ANC’s communication machine needs oilingComment on this story
I have nothing against the post-Mangaung ANC for having retained Jackson Mthembu and Keith Khoza as their spokesmen. The problem I will have is if the ruling party fails to review its communication strategy. I am referring to a document that outlines how communication in an organisation has to be carried out in a manner that allows it to achieve its set goals. It comprises internal and external communication.
The ruling party has adopted the National Development Plan (NDP) and other progressive recommendations at its Mangaung conference. The NDP is a vision of who the South African nation strives to be by 2030. It seeks to redress South Africa’s triple challenges of unemployment, inequality and poverty.
The implementation part must be followed by awareness programmes to its members. In other words, once the recommendations have been implemented the entire membership and supporters have to be informed – from Luthuli House to a branch at GaMatlala. We cannot wait to hear from the ANC’s January statement, year in and year out, that education is a priority while we don’t see practical programmes that follow.
The high number of pupils who started school in 1994 cannot be accounted for – when their peers reach matric, they must also be a concern to the ruling party. In communications, perception is reality and the way and what the party communicates fuels perceptions.
And I believe if we don’t get the education system right, we will not manage to eradicate poverty in our country, we will not be able to grow the economy and we will not be able to build a more equal society. It simply suggests that the triple challenges will remain because those who lack education cannot function effectively in a modern democracy.
Cyril Ramaphosa, the ANC’s deputy president, once said that the party is advocating for a pro-poor approach. He told the nation on TV that cadre deployment and a pessimistic attitude towards patronage has contributed significantly to the death of skills in provinces.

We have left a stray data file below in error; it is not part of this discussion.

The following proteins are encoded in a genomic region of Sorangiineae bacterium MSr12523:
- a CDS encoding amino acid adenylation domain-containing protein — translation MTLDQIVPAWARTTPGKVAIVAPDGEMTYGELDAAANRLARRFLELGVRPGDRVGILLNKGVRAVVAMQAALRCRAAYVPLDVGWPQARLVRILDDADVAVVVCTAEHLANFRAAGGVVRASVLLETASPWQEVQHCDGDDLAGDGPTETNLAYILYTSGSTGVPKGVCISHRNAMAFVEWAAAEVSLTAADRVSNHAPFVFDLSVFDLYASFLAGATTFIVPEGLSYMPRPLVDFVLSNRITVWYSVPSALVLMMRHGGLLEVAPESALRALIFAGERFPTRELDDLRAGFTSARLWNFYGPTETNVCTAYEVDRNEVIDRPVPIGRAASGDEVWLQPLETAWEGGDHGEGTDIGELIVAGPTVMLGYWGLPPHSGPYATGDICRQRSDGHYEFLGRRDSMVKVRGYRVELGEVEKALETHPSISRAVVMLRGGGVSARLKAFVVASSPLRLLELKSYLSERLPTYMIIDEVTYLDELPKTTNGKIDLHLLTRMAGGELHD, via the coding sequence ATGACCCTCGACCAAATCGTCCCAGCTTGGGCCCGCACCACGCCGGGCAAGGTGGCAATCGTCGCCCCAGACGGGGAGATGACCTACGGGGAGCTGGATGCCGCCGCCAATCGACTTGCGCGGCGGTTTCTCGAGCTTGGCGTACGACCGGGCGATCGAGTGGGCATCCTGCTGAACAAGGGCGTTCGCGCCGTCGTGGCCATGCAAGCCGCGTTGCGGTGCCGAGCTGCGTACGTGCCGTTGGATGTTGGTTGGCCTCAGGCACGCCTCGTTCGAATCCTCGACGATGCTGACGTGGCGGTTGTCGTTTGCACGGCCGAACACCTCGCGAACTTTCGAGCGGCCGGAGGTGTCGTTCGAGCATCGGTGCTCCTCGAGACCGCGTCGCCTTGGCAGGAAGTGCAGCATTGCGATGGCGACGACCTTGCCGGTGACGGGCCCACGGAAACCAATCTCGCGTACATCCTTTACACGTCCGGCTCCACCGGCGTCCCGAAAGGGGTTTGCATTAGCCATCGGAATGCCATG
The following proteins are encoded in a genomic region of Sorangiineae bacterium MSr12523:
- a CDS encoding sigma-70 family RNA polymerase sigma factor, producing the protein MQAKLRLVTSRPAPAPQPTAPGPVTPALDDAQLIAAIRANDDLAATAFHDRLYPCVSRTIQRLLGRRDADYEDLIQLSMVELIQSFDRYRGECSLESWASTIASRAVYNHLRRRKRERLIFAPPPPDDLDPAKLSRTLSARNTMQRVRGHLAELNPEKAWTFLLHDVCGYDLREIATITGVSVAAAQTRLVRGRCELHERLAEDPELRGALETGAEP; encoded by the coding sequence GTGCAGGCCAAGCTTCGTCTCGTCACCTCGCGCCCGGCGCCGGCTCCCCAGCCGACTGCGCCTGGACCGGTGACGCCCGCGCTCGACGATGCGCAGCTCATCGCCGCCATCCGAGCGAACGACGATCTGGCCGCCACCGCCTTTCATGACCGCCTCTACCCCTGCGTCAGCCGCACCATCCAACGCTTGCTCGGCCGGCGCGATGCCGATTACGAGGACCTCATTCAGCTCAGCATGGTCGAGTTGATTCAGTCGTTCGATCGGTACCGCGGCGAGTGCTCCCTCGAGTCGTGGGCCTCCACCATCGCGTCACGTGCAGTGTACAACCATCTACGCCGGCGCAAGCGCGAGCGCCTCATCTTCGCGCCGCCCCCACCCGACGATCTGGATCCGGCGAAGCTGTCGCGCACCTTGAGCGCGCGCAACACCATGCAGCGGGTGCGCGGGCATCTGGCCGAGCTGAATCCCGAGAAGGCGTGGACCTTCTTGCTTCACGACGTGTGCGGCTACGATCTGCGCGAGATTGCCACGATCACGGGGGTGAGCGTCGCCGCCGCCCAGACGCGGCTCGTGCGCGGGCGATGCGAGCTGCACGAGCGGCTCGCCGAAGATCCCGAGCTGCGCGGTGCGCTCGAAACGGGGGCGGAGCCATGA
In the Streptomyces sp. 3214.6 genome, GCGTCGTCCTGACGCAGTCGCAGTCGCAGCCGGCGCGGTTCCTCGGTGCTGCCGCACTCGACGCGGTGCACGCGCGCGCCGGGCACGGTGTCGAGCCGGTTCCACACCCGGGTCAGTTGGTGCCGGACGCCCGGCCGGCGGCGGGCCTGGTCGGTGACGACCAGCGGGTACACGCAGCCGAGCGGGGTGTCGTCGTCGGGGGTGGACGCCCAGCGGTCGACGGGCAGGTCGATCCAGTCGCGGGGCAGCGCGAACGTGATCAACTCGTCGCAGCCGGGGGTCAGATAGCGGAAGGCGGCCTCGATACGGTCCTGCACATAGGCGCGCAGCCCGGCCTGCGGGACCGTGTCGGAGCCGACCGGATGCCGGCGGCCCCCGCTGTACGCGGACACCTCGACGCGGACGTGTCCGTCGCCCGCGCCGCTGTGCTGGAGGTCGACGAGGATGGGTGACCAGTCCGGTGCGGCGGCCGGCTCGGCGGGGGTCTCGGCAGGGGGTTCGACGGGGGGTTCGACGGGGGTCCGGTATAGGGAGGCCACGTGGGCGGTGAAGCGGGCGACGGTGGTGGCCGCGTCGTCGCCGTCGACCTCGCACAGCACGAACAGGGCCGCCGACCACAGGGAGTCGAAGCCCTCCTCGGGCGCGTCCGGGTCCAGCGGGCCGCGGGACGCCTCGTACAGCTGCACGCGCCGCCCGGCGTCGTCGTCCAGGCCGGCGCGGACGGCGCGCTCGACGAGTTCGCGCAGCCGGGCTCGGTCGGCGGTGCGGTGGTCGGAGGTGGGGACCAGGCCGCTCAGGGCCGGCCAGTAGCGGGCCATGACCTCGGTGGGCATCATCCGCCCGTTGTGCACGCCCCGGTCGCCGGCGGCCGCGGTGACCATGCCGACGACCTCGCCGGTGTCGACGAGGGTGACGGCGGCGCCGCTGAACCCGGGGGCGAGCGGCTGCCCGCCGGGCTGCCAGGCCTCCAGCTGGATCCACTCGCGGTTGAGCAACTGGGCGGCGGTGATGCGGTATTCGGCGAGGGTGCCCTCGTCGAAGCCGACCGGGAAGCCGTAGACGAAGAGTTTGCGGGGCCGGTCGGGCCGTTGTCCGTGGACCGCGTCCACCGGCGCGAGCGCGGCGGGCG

Fortunately the NDP emphasises the need for re-skilling the nation to sustain and grow the economy.
The challenge to ANC communicators then becomes how they package the information on its policies and programmes in a manner that gives people hope.
The citizens that the ruling party represents can participate effectively in this young democracy if they are fed the correct information. Indeed, one principle of the South African constitution is the right of the citizens to information.
So the ANC’s communicators cannot afford to deny citizens this right. Remember communicators are there to translate complex issues into simple messages easily grasped by the public. I agree with Blade Nzimande, secretary-general of the SACP, when he says it is the ANC that must communicate its successes.
I know that the health of the ANC depends on allowing everyone within it to express themselves. But that has to be done within the confines of the party structures.
Or else the party risks sending conflicting messages. The party’s integrity committee that saw the resignation of Humphrey Memezi, former MEC for local government and housing in Gauteng, must be seen to be applied to all ANC members without fear or favour.
Now that President Jacob Zuma has sold the NDP to the World Economic Forum in Davos, the party must be hard at work popularising the content of the plan to its members and the public.
In his January 8 statement, Zuma said the government will have to close the communication gap between itself and communities.
He said that by doing so the widespread protests could be avoided.
Addressing the South African Business Community in Switzerland, Zuma said the Census 2011indicated that South Africa is a nation of young people. Just over a third of the population is under the age of 15.
He went on to say the country’s focus as contained in the NDP on improving the quality of education and skills is well placed. This will avoid a situation where members are found wanting, having only heard about the plan and cannot deliberate on it. Remember when Sam Shilowa, former Gauteng premier who has since joined Cope, was asked about his views on HIV/Aids, he said that whatever the president had said, he was in agreement with.
That was during the term of former president Thabo Mbeki who thought he was the ANC and the ANC was him.
Unlike during Mbeki’s term, the new national executive committee members are expected to bring new ideas – otherwise they risk being symbolic members.
They must help create a climate of intellectual debate.
The entire communication machinery of the ANC has to be reviewed to be in line with the Mangaung conference resolutions.
l Noga Kobe heads the publishing unit in the Limpopo Department of Education
and writes in his personal capacity.